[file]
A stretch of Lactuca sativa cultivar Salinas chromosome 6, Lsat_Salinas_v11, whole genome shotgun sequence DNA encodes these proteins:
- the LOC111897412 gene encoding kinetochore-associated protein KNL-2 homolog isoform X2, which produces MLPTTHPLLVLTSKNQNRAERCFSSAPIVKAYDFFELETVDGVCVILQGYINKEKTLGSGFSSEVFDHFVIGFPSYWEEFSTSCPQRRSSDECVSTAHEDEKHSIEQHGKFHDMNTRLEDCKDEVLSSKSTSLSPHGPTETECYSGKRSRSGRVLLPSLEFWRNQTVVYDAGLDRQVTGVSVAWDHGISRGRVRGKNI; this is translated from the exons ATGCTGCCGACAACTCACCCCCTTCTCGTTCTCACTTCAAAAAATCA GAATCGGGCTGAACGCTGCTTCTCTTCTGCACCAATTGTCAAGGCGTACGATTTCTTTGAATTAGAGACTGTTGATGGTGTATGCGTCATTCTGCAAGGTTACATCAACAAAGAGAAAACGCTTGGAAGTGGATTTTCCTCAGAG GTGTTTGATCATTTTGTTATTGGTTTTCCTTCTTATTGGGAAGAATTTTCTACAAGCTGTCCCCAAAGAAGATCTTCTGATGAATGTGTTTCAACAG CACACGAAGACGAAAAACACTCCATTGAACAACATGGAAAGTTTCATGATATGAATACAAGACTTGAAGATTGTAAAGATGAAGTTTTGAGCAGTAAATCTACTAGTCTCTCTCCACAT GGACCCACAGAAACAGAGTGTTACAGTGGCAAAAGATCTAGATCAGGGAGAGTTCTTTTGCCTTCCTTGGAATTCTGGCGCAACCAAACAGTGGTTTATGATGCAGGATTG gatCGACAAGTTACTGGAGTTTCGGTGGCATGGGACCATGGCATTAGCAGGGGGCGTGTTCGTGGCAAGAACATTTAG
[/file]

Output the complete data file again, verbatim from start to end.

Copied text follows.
A stretch of Lactuca sativa cultivar Salinas chromosome 6, Lsat_Salinas_v11, whole genome shotgun sequence DNA encodes these proteins:
- the LOC111897412 gene encoding kinetochore-associated protein KNL-2 homolog isoform X2, which produces MLPTTHPLLVLTSKNQNRAERCFSSAPIVKAYDFFELETVDGVCVILQGYINKEKTLGSGFSSEVFDHFVIGFPSYWEEFSTSCPQRRSSDECVSTAHEDEKHSIEQHGKFHDMNTRLEDCKDEVLSSKSTSLSPHGPTETECYSGKRSRSGRVLLPSLEFWRNQTVVYDAGLDRQVTGVSVAWDHGISRGRVRGKNI; this is translated from the exons ATGCTGCCGACAACTCACCCCCTTCTCGTTCTCACTTCAAAAAATCA GAATCGGGCTGAACGCTGCTTCTCTTCTGCACCAATTGTCAAGGCGTACGATTTCTTTGAATTAGAGACTGTTGATGGTGTATGCGTCATTCTGCAAGGTTACATCAACAAAGAGAAAACGCTTGGAAGTGGATTTTCCTCAGAG GTGTTTGATCATTTTGTTATTGGTTTTCCTTCTTATTGGGAAGAATTTTCTACAAGCTGTCCCCAAAGAAGATCTTCTGATGAATGTGTTTCAACAG CACACGAAGACGAAAAACACTCCATTGAACAACATGGAAAGTTTCATGATATGAATACAAGACTTGAAGATTGTAAAGATGAAGTTTTGAGCAGTAAATCTACTAGTCTCTCTCCACAT GGACCCACAGAAACAGAGTGTTACAGTGGCAAAAGATCTAGATCAGGGAGAGTTCTTTTGCCTTCCTTGGAATTCTGGCGCAACCAAACAGTGGTTTATGATGCAGGATTG gatCGACAAGTTACTGGAGTTTCGGTGGCATGGGACCATGGCATTAGCAGGGGGCGTGTTCGTGGCAAGAACATTTAG